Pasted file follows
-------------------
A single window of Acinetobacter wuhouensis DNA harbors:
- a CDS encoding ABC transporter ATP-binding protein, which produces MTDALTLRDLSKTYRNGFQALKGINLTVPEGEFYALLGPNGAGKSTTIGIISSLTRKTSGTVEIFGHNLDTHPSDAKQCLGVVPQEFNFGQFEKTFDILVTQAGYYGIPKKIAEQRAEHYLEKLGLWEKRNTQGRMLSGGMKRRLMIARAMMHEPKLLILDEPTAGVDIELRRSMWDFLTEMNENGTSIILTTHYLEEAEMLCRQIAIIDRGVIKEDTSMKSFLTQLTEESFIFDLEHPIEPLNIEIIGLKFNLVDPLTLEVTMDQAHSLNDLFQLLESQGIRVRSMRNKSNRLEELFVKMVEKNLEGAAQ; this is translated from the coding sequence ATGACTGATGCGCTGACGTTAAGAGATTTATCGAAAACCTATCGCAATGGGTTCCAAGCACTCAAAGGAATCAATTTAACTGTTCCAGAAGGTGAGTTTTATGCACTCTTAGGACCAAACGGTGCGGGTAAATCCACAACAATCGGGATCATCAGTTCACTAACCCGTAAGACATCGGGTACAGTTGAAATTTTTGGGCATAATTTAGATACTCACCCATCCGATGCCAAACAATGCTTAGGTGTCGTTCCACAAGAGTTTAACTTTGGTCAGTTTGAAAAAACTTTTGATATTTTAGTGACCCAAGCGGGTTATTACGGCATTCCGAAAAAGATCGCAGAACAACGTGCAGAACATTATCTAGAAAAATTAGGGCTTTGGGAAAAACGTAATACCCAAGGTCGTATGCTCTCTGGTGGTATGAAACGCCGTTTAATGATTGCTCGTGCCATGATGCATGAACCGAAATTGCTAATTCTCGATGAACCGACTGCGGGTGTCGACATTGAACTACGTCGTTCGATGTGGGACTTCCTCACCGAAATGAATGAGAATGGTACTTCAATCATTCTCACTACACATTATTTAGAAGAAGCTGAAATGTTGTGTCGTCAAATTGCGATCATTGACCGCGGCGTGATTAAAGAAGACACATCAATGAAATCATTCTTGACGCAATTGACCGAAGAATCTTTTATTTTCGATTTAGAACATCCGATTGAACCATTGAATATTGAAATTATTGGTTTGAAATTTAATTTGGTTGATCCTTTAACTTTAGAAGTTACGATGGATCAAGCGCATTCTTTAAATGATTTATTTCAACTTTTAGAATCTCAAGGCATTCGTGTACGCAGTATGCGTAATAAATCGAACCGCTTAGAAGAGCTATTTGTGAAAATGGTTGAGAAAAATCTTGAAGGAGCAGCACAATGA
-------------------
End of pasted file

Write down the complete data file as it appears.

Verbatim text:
A single window of Acinetobacter wuhouensis DNA harbors:
- a CDS encoding ABC transporter ATP-binding protein, which produces MTDALTLRDLSKTYRNGFQALKGINLTVPEGEFYALLGPNGAGKSTTIGIISSLTRKTSGTVEIFGHNLDTHPSDAKQCLGVVPQEFNFGQFEKTFDILVTQAGYYGIPKKIAEQRAEHYLEKLGLWEKRNTQGRMLSGGMKRRLMIARAMMHEPKLLILDEPTAGVDIELRRSMWDFLTEMNENGTSIILTTHYLEEAEMLCRQIAIIDRGVIKEDTSMKSFLTQLTEESFIFDLEHPIEPLNIEIIGLKFNLVDPLTLEVTMDQAHSLNDLFQLLESQGIRVRSMRNKSNRLEELFVKMVEKNLEGAAQ; this is translated from the coding sequence ATGACTGATGCGCTGACGTTAAGAGATTTATCGAAAACCTATCGCAATGGGTTCCAAGCACTCAAAGGAATCAATTTAACTGTTCCAGAAGGTGAGTTTTATGCACTCTTAGGACCAAACGGTGCGGGTAAATCCACAACAATCGGGATCATCAGTTCACTAACCCGTAAGACATCGGGTACAGTTGAAATTTTTGGGCATAATTTAGATACTCACCCATCCGATGCCAAACAATGCTTAGGTGTCGTTCCACAAGAGTTTAACTTTGGTCAGTTTGAAAAAACTTTTGATATTTTAGTGACCCAAGCGGGTTATTACGGCATTCCGAAAAAGATCGCAGAACAACGTGCAGAACATTATCTAGAAAAATTAGGGCTTTGGGAAAAACGTAATACCCAAGGTCGTATGCTCTCTGGTGGTATGAAACGCCGTTTAATGATTGCTCGTGCCATGATGCATGAACCGAAATTGCTAATTCTCGATGAACCGACTGCGGGTGTCGACATTGAACTACGTCGTTCGATGTGGGACTTCCTCACCGAAATGAATGAGAATGGTACTTCAATCATTCTCACTACACATTATTTAGAAGAAGCTGAAATGTTGTGTCGTCAAATTGCGATCATTGACCGCGGCGTGATTAAAGAAGACACATCAATGAAATCATTCTTGACGCAATTGACCGAAGAATCTTTTATTTTCGATTTAGAACATCCGATTGAACCATTGAATATTGAAATTATTGGTTTGAAATTTAATTTGGTTGATCCTTTAACTTTAGAAGTTACGATGGATCAAGCGCATTCTTTAAATGATTTATTTCAACTTTTAGAATCTCAAGGCATTCGTGTACGCAGTATGCGTAATAAATCGAACCGCTTAGAAGAGCTATTTGTGAAAATGGTTGAGAAAAATCTTGAAGGAGCAGCACAATGA